The guy on the back lost a tattoo he had just had needled into the cheek of his backside, is the neighborhood story that went around.

By the fourth grade, I could run Yerba Buena Hill straight down on a bicycle. I had a Stingray with a banana seat (sparkling yellow with a big “S” and a racing stripe) and a four foot sissy bar with a peace sign at the top. The bike had good kick-back bendix brakes, and I could keep my speed just below high speed wobble and burn by pulsing these as I flew down. Anything under 30 was a good safe run, and I made the run many days on the way home from school.

Remember the beginning of The Six Million Dollar Man, when Steve Austin is shouting “She’s breaking up! She’s breaking up! I can’t hold her! She’s breaking up!”

Well, that happened to me in the fourth grade. I had road rashes that kept me from moving my elbows at all for over a week.

Remember those 5 speed Stingray-looking bikes with the big giant shift knob between your legs on the top bar and cheap caliper brakes? The kind of brakes that break off at high speeds? The kind of bike you got at KMART?

Oh my god!

Don’t do that to your kids, people. The shift knob is too close to the nads and the bike itself is a hazard to a child.

I borrowed one to make the Yerba Buena Hill run, and discovered that at over twenty mile an hour, the rear calipers simply rip off. At thirty you DO NOT DARE hit your front brake while pointing down a steep hill. You will FLY for awhile if you do. And at forty, the cheap bike will start to loosen. The front fork to front handlebar connection will be severed by a loosened gooseneck wedge/bolt combo. The untrue wheels will start wobbling crazily and at 45 the whole thing will simply start coming apart from underneath you. I did not yell “She’s breaking up, she’s breaking up!” But those immortal words fit the situation better than any others I have ever come across. “I can’t hold her! She’s breaking up!”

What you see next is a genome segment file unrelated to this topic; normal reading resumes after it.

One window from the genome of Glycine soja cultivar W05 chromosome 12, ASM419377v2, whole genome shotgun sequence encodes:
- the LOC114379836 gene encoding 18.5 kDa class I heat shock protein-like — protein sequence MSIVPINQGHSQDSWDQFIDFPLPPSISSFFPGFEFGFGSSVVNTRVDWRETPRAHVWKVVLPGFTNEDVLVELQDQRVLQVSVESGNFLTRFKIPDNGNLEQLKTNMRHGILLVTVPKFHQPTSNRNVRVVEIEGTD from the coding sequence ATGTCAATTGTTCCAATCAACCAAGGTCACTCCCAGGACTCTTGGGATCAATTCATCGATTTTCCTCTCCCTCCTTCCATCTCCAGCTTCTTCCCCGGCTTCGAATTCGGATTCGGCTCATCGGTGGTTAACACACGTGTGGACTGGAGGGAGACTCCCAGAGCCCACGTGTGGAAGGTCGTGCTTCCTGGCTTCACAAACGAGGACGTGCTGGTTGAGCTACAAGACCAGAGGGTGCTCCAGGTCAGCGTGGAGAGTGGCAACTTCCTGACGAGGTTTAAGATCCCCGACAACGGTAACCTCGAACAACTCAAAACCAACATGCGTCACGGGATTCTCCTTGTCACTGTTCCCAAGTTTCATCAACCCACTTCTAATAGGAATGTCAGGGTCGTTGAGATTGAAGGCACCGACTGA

I went down in a pair of cut-offs and a tank top. No helmet. I had shoes, but no socks. I didn’t even fly, I just sagged to the ground at high speed while what was once a bicycle turned into a pretzel. Skin was removed from both my shoulders all the way down each arm, and down both outside thighs and both shins on the sides. I truly was an equal opportunity shredder. The man who lived directly across the street from my house had heard the crash and rushed down to help me. He was a radiologist, but in my state, that was close enough.

What I remember most about the injuries was just how huge the scabs were. My arms and legs were basically scabs, and they would tear if I tried to open or close my arms or work my legs at all.

For a week, I was allowed to stay home from school, and I walked around the house like Frankenstein. With the scabs on my face-cheeks and my butt cheeks- and just like Yerba Buena Hill herself- I truly was a monster.


whimsicalnbrainpan said...

LMAO! I skinned my butt roller skating when I was ten. I was wearing loose shorts and for some reason my feet went out from under me and I skidded for about 20ft. I couldn't sit for a week. Always wore jeans after that no matter how warm it was.

Hammer said...

You bring back a slew of memories.